Several years ago, I wrote a post about my experience at Disneyland. A mom impatiently explained to her daughter that she couldn’t be Snow White because she had brown skin. That moment chilled me because it appeared to me that the mother was setting arbitrary limits for her daughter. The subtext for me, probably not intended on the part of the mother, was that her daughter would never be beautiful because of the color of her skin, and for the same reason she could never be what she truly wanted to be in life. There weren’t any princesses that looked like that little girl, or my little girl, with brown skin, and I wanted that to change. Certainly there are bigger problems in the world, but to little girls, this is important.
Since then, Disney has taken several positive steps toward bringing greater diversity into its storytelling, and to the world of Disney princesses in particular. On the small screen it has introduced a new series with the first Latina princess: Elena of Avalor, a relatable teen with time management problems but great leadership skills when it really counts.
On the big screen Disney is charting a new course with Moana, the new epic celebrating Pacific Islander culture. Frozen set the standard for animated storytelling on a grand scale, and Moana brings similar magnitude to its epic tale. Like Snow White, Sleeping Beauty and Cinderella, the movie is named for the titular character. Yet unlike these, Moana is probably the most fiercely independent Disney princess yet.
A relentless fighter in her quest to save her people, Moana doesn’t back down even in the face of alarming signs of blight on her island home, an intense thunderstorm at sea, or even a terrifying monster conjured from pure lava. While the story takes occasional turns into territory that could be seen as potential merchandising opportunities, overall the scenery is lush, and the princess discovering who she really is – a seafaring explorer and adventurer – is satisfying, sweet, and empowering for little girls.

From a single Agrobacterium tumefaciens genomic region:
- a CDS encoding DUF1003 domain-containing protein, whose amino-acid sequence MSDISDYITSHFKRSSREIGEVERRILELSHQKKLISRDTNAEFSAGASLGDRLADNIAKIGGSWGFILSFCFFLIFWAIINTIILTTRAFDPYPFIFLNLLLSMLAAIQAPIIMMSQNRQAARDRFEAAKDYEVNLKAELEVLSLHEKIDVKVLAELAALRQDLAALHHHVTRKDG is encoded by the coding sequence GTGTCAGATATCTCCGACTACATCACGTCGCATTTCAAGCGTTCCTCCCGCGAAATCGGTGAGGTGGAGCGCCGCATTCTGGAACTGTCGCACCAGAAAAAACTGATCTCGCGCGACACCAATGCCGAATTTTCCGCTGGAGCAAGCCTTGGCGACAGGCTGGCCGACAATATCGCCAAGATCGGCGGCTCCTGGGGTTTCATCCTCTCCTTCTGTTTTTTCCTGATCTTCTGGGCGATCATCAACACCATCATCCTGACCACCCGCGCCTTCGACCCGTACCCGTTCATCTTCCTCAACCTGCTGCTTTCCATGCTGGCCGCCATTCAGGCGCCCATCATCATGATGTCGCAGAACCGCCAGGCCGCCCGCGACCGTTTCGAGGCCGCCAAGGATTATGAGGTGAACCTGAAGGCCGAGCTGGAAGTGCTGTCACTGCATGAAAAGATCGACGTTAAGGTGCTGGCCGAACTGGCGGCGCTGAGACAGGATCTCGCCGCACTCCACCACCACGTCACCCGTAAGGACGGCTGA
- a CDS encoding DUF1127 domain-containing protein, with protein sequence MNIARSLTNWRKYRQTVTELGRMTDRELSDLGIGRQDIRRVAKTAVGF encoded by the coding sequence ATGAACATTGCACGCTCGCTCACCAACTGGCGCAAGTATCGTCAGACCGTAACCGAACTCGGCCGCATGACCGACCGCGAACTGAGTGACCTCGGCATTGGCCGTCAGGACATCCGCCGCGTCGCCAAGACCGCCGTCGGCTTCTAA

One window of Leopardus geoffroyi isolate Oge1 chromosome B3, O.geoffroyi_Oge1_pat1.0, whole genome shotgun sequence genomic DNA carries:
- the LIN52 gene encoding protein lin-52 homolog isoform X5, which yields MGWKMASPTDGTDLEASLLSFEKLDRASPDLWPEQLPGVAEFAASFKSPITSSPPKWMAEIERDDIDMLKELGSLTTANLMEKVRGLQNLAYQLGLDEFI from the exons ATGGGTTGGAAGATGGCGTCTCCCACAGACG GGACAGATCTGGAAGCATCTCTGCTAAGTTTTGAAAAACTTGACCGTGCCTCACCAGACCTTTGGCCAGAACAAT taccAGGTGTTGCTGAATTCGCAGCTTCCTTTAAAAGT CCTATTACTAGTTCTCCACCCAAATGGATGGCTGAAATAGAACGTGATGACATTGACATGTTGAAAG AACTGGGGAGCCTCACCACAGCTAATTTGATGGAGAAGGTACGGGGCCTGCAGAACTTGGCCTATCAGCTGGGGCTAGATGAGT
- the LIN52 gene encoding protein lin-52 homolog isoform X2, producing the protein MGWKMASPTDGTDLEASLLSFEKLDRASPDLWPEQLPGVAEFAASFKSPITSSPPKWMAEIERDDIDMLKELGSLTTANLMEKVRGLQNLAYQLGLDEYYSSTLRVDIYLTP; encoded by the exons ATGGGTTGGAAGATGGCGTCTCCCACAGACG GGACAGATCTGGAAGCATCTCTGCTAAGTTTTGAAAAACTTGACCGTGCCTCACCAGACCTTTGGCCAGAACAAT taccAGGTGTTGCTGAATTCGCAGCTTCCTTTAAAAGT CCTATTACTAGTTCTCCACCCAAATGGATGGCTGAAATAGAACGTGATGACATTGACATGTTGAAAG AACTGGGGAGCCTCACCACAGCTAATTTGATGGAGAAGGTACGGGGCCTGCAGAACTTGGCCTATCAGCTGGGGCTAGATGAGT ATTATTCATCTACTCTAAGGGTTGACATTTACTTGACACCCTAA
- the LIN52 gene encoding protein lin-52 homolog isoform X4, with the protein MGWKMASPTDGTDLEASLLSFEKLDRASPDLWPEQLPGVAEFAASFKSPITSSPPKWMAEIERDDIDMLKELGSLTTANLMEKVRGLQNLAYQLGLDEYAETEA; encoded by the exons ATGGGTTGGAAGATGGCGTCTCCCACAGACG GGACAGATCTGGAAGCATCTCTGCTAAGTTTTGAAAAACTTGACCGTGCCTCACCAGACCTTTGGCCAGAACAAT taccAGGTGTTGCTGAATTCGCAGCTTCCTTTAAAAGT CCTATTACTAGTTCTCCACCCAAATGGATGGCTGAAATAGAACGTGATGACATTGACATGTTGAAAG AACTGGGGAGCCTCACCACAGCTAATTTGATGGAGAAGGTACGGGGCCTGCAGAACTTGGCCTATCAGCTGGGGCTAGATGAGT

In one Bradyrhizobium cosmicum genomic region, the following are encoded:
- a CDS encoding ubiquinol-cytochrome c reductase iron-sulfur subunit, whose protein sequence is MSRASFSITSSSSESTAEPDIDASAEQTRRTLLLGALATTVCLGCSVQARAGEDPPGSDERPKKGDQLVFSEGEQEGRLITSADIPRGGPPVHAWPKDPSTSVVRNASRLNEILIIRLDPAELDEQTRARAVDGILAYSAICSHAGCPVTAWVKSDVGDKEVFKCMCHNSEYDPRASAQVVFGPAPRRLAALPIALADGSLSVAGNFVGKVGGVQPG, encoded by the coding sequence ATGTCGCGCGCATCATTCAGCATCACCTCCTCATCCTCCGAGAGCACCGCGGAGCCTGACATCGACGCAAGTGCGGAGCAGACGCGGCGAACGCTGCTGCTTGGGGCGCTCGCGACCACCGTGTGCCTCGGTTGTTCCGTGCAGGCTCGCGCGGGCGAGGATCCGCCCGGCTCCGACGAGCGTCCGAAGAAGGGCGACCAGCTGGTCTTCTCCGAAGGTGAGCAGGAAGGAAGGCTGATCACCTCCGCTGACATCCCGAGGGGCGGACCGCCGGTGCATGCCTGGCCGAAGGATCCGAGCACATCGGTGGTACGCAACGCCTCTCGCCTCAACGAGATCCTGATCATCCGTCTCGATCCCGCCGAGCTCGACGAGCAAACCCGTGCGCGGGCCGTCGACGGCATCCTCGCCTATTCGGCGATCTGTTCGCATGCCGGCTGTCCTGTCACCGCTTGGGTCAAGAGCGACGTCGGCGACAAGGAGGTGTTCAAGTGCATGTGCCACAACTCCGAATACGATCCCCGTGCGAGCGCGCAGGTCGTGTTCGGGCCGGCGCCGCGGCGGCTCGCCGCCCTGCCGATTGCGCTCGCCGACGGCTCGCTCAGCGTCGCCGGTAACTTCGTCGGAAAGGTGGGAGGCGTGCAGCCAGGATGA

Moana is a combination of Aladdin and The Little Mermaid, two of the filmmakers Ron Clements and John Musker’s previous movies for Disney. At times viewers will recall the frenzied humor of Robin William’s genie from Aladdin in the form of Maui, an egotistical, shape-shifting demigod who indulges in rapid-fire, self-referential humor. Moana has echoes of the Little Mermaid with her desire pursue adventures on land —- Moana longs to conquer the sea, and she does, without fear of acknowledging her flaws.
Moana is a girl-empowering feast for the eyes this Thanksgiving. Disney has come a long way in acknowledging girls of every race, while also underscoring the many beautiful traits they have in common.